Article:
How to Write a Resignation Letter

In most cases, quitting a job doesn’t require a resignation letter but it is very professional to inform your employer/manager about your intentions to leave by giving your contractual notice. Writing a resignation letter is a polite way to inform them professionally that you’re departing from the company and moving next with your career. This sets a positive tone and also keeps the relationship moving forward.

In this article, we’ll explain you

What is a resignation letter?

This is an official letter sent to an employer by the employee stating their intentions and reasons why they can’t work longer in the company. This letter cannot be sent via email but has to be typed in hard copy.

Why is it important to write a resignation letter?

It is very advisable to give your employer at least two weeks notice period stating your reasons why you would like to leave your current position because it is important that you end on a good note to keep the relationship. For most companies, when you leave, you are entitled to some benefits like overtime pay, pension benefits, severance pay, retirement benefits, withdrawal benefits, etc. Each company’s employment-related benefits vary so you need to check your company policy in your contract slip of employment to differentiate. On the other hand, by informing your employer about your resignation, you give them a notice ahead to employ someone fit to take over your official duties.

What should be in the resignation letter?

A letter of resignation looks like a formal official letter which needs to have a very precise content. Here are the things that need to be included in each section of the letter.

1. Letterhead

  • Personal details
  • Date
  • Employer/manager details

2. Opening greetings 

  • Dear (name)

3. First Paragraph

  • Keep it short by stating why you are leaving. Have in mind that it should not be more than a page for the entire letter.
  • Include the date of your expected leave.

4. Second Paragraph

  • Add a few notes of appreciation to your employer and state a bit of the experience you’ve gained in the company.

5. Third Paragraph

  • This is very optional but you can state you’re willing to assist any time you are needed. This builds a firm relationship between you and the rest of your colleagues at the company.

6. End the letter with a closing remark, your name, and signature (optional)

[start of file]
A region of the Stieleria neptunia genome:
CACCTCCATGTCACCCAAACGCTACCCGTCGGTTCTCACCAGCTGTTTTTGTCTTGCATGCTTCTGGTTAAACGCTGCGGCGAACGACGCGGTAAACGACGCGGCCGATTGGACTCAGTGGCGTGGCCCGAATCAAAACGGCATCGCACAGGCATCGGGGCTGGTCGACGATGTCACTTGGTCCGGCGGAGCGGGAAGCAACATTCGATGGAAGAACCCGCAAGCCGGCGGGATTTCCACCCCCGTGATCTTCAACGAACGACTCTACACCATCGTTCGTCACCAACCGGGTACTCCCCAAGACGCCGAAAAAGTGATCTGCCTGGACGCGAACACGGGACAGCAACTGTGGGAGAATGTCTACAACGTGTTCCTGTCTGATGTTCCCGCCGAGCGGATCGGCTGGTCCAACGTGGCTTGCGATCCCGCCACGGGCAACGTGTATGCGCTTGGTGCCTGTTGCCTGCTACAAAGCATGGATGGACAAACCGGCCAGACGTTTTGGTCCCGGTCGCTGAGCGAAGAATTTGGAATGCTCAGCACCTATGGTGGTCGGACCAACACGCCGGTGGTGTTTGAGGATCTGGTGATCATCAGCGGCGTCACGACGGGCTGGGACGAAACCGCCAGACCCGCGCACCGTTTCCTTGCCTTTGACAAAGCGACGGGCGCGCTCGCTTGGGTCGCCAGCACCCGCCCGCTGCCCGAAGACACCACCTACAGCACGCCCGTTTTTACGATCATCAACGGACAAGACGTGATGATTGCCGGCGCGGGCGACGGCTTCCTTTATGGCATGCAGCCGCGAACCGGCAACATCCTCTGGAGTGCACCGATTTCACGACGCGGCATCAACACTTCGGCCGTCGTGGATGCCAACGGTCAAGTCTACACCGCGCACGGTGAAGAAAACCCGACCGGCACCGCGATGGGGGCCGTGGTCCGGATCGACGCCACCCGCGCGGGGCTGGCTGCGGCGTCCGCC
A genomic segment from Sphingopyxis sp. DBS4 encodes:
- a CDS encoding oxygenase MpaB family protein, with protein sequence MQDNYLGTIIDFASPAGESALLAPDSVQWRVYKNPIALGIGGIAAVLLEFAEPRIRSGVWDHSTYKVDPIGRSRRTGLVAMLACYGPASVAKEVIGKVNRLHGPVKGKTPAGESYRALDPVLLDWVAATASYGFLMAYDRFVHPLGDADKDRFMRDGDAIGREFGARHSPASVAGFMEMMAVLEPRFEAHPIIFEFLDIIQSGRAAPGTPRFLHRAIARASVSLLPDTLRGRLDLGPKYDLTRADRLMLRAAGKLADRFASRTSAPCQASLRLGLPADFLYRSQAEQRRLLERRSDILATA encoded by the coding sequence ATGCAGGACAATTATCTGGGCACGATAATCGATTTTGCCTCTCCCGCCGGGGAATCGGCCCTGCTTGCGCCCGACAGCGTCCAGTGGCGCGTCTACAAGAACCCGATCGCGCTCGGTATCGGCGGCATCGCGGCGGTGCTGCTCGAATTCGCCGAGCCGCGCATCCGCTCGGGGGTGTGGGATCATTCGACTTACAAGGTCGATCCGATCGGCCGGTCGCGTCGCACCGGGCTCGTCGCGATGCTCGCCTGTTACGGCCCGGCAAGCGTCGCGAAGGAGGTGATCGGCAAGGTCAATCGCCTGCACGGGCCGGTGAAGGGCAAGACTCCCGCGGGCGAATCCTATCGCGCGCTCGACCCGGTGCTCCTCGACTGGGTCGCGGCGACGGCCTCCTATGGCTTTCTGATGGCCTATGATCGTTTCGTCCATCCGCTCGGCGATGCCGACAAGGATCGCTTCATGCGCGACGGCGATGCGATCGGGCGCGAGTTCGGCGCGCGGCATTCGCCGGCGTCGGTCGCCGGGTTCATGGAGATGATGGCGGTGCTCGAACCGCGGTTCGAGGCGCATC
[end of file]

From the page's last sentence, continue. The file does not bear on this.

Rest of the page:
What not to include in a resignation letter?

A resignation letter should be briefed and there are certain things that shouldn’t be included in it. 

  1. Negative comments: Remember that it is very important to remain professional while writing your resignation. You wouldn’t get along all the time with members of your team, supervisors, or managers. You should leave whatever personal relationship while writing to avoid negative consequences when you might be needing references for a new job. 
  2. Avoid being too emotional while writing your resignation letter. So you should remain in a good state to ensure your letter doesn’t offend the reader. 
  3. Criticism of your coworkers is not allowed in your resignation letter. Negativities should be set aside, you might be asked to submit a review before you leave anyways.
  4. Don’t project anger; it suggests you enjoy holding grudges. Mention positive aspects of your current job and what you learned – even if you have to be vague. When your boss knows you had problems in your job, but you don’t raise them in your letter, you’ll earn respect through your professional approach.
  5. Avoid errors and grammatical blunders when writing your letter. 
  6. Avoid giving details about your career projection, even if you’re moving to another company, you do not need to state that in your letter. Leave it very simple 
  7. Whether you had issues with your employer or you had issues with your job, avoid giving details about that in your letter. Tomorrow you might be coming back with a better offer, so you should remain professional.

Sample of a resignation letter

(Insert Current date)

(insert your details)

(Insert Manager’s name)

(Insert Company Name)

(Insert Company Address)

Dear (Insert Manager’s name)

Please accept this letter as formal notification of my resignation from (the position) at(company name). My last day with the company will be (date).

Before I leave, I will ensure that all my projects are completed as far as possible, and I am happy to assist in any way to ensure a smooth handover to my replacement.

I would like to thank you for the opportunity to work at (company) for (years of service). During this time I have thoroughly enjoyed the atmosphere within the team, and I will miss our interactions.

While I am excited by the new opportunities that I will be pursuing in my new role, I will always remember my time at (company name) with affection. Please do not hesitate to contact me if you need further information after I leave, and I would be delighted if you stay in touch.

Kind regards,

(Your signature)

(Your printed name)

How to submit a resignation letter?

Now that your resignation letter is ready for submission, you are just worried about how to get it delivered to your employer/manager. You have two options for delivering your letter.

Firstly, you can bring it out and give it to your manager/employer during a formal discussion or you can submit it to the HR of your department after your formal notice is done verbally. Doing this shows courtesy and respect, your departure shouldn’t be aggressive but in a way that your relationship with the company still stays leaving your opportunities open when it’s done thoughtfully.


Resignation is a part of one’s career progression in life, remember what you write can affect or improve your career tomorrow. So remember to be extremely professional. We hope this article gives you a better understanding of resignation letters.